Actor and vegan activist Joaquin Phoenix just acquired the movie rights to Free the Animals: The Amazing, True Story of the Animal Liberation Front in North America—a book written in 1992 by Ingrid Newkirk, president of animal-rights group People for the Ethical Treatment of Animals (PETA). The book tells the true story of “Valerie,” a police officer in Maryland who encounters a group of activists liberating animals from testing laboratories and joins their mission to end animal suffering. Newkirk was approached by several high-profile individuals who were interested in buying the movie rights to her book but chose Phoenix because of their shared dedication to animal-rights activism.
“I’m convinced he would win another Oscar for playing Josh, the Navy whistleblower who risked a court-martial to get help for a little dog about to die in a deep-sea diving experiment and who then went on to lead the West Coast Animal Liberation Front teams that freed many more animals who faced certain death,” Newkirk told The Hollywood Reporter. “Joaquin understands what animals go through and lives and breathes animal rights—it’s part of his very being.”
On May 5, Free the Animals will be released in a special 30th anniversary edition with a forward by Phoenix and an afterword by Emily Trunnell, PhD—an animal researcher turned animal advocate who provides insight about whether or not the animal experiments included in the book have changed in the last 30 years.
“Yes, Free the Animals is about the balaclava-wearing heroes who break windows and laws to save animals, but it’s also about everyone. It’s a call to us all to take action,” Phoenix writes in the new forward. “Whether it’s wielding crowbars and bolt-cutters or picking up a pen or a protest sign, every one of us can and must fight injustice and push for animal liberation every chance we get.”
Joaquin Phoenix’s vegan activism
Phoenix went vegan at a young age and has used his fame to help shine light on animal-rights issues. Phoenix swept the 2020 film industry award season, getting top accolades for his lead performance as Arthur Fleck in Joker. The actor used this extended time in the spotlight to push for vegan initiatives, including helping to introduce plant-based menus at all of the award shows.
Phoenix capped off the season by delivering a historic acceptance speech for his Best Actor Oscar that focused on the horrors of the dairy industry. And he did so right before heading off to Manning Beef, a Los Angeles area slaughterhouse where he negotiated the rescue of a mother and her calf—who are now named Liberty and Indigo and are living out their lives in peace at the Acton, CA location of Farm Sanctuary.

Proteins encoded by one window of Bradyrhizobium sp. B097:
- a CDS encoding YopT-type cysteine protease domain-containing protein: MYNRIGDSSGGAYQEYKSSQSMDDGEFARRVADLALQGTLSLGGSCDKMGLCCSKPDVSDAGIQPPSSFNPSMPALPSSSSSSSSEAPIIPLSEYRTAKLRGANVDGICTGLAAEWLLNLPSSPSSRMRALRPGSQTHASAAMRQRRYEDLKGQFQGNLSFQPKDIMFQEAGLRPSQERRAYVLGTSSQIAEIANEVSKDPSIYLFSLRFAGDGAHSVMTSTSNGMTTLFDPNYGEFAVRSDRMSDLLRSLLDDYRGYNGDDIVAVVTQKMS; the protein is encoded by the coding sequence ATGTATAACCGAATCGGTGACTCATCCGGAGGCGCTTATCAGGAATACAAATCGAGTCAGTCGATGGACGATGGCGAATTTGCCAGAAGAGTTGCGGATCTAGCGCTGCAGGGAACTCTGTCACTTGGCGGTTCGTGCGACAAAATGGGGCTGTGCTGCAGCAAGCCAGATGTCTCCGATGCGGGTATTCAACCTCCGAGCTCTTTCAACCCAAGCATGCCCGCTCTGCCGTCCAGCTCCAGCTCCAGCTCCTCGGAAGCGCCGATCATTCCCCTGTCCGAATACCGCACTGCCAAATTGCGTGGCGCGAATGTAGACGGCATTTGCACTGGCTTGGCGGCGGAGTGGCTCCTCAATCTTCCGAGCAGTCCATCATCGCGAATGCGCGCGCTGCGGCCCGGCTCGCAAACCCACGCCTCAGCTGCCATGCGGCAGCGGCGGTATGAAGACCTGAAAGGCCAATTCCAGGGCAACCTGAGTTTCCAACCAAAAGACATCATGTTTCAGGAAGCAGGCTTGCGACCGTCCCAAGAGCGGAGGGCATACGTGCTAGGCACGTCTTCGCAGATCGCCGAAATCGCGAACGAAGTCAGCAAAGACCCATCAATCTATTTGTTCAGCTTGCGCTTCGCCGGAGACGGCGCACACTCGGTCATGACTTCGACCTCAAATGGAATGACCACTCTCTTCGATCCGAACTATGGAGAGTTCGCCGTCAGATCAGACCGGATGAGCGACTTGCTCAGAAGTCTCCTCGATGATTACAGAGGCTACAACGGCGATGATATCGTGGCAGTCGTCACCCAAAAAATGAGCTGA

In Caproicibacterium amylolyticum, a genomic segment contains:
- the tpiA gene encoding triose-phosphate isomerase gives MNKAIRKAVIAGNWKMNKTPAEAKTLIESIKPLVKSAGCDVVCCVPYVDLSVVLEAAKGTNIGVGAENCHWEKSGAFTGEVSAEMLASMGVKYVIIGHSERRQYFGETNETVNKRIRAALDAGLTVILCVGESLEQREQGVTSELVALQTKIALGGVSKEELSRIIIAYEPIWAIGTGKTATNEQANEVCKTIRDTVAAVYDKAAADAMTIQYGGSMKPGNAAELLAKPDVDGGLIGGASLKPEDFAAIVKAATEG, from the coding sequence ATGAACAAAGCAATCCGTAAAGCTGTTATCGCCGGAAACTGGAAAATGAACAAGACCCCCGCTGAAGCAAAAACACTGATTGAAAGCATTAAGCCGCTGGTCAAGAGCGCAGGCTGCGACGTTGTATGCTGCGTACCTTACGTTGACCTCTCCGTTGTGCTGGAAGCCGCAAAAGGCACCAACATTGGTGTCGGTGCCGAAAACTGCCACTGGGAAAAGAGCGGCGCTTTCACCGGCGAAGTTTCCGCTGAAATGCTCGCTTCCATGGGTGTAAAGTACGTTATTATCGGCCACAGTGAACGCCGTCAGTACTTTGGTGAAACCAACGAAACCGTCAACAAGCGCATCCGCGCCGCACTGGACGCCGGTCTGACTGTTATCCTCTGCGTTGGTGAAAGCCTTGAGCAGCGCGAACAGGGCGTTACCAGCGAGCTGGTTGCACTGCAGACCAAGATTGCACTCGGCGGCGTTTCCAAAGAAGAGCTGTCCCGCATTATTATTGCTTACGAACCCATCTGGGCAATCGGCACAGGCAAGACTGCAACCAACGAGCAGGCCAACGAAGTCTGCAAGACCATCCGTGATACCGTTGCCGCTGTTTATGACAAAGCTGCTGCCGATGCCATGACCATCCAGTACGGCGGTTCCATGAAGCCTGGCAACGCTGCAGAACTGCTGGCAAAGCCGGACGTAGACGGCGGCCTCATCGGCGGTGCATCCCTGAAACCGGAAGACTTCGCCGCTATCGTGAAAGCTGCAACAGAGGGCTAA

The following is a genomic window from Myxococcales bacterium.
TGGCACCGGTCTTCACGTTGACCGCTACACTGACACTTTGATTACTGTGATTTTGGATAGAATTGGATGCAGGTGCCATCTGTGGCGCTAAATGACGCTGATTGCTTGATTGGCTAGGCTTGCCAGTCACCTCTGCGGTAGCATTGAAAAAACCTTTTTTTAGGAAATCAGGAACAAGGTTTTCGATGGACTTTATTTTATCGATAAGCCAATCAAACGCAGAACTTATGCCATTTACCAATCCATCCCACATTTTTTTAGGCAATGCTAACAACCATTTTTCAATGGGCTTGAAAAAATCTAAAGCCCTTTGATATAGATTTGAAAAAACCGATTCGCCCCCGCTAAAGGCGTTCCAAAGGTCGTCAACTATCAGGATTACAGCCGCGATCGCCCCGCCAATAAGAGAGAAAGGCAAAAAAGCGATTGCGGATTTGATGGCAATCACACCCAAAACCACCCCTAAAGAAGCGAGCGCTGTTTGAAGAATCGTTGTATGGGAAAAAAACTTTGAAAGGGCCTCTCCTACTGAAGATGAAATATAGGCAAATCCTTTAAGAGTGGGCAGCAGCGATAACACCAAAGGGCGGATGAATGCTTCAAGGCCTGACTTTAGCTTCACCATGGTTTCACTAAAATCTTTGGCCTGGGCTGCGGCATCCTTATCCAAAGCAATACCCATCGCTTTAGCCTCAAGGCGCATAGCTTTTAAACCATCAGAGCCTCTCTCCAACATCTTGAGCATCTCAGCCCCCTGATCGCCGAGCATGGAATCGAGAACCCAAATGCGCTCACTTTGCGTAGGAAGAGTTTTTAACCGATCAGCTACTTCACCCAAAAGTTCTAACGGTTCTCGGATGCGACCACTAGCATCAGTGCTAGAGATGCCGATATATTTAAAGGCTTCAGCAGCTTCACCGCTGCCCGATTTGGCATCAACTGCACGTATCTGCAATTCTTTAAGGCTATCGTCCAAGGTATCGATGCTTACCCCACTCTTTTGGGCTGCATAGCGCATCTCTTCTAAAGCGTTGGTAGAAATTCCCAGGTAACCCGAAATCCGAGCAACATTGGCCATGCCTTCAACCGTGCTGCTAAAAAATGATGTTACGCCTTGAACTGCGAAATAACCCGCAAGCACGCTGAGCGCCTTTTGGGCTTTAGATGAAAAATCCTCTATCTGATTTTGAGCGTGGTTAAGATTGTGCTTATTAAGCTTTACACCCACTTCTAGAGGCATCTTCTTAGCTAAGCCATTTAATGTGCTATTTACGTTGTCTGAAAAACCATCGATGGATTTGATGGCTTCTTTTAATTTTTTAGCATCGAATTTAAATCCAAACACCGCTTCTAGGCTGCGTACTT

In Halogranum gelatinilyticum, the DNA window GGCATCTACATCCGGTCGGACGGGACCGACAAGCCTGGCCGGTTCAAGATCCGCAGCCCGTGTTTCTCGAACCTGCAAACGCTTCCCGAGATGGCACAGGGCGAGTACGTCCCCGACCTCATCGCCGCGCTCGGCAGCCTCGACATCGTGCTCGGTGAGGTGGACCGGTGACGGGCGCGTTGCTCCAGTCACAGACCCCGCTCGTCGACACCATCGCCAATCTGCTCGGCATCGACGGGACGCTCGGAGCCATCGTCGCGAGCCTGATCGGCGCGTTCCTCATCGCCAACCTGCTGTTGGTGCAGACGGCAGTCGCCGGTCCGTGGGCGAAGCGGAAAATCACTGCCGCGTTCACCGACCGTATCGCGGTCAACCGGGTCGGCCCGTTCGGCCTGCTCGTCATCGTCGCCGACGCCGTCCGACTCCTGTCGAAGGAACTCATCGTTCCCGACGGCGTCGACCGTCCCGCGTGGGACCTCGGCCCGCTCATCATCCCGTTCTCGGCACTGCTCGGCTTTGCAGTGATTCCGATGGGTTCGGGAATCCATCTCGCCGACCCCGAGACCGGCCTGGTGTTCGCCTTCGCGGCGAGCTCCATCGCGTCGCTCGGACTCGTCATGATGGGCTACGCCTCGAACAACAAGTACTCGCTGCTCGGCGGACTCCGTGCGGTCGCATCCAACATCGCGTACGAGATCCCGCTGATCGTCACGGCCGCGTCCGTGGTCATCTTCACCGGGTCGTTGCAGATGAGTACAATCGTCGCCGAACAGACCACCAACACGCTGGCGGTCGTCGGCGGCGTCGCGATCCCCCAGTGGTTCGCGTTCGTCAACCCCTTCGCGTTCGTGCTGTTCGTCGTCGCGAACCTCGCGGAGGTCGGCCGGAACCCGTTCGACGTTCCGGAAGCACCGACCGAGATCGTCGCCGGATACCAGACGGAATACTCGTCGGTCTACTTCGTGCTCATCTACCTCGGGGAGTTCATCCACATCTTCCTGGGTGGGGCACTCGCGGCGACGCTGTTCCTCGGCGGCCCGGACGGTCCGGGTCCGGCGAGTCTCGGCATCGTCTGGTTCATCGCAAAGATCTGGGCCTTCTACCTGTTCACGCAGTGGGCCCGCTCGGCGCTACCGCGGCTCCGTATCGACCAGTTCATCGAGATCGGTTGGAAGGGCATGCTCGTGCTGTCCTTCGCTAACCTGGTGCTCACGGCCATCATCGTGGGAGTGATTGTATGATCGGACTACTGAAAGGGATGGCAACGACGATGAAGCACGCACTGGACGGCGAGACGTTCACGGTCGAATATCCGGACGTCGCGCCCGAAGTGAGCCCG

Phoenix is also no stranger to lending his voice and image to vegan films and famously narrated Earthlings, a 2005 documentary that exposes the horrors humans inflict on animals. Since then, Phoenix has worked to bring a number of animal-centric films to life. In 2020, Phoenix executively produced Gunda, a black-and-white artistic film about a pig and her family made by Russian filmmaker Victor Kossakovsky. Phoenix and his partner, actress, and fellow animal-rights activist Rooney Mara also executively produced the timely documentary End of Medicine which was directed by BAFTA winning director Alex Lockwood. Scheduled for release on May 10, this provocative film—which, notably, started production prior to the COVID-19 pandemic—looks at the role animal exploitation has in emerging health threats, such as pandemics and antibiotic resistance.
When it comes to Free the Animals, Newkirk says Phoenix promised that no animals will be harmed should the book become a film. “I also have his word that he would never allow the use of real animals, who often spend their lives in cages and are shipped to Hollywood sets to perform what to them are stressful, nonsensical, repetitious acts,” Newkirk said. “Instead, he would use computer-generated imagery or domestic animals who live as companions—and of course, he would have access to PETA’s photo and video vaults, which contain footage from the raids described in the book.”
In addition to Newkirk’s book, Phoenix has previously penned the forward for other animal-rights books, including 2020 release HIDDEN: Animals in the Anthropocene, a photography-driven book created by award-winning photojournalist Jo-Anne McArthur documenting the war humans have waged on non-human animals in the 21st century.
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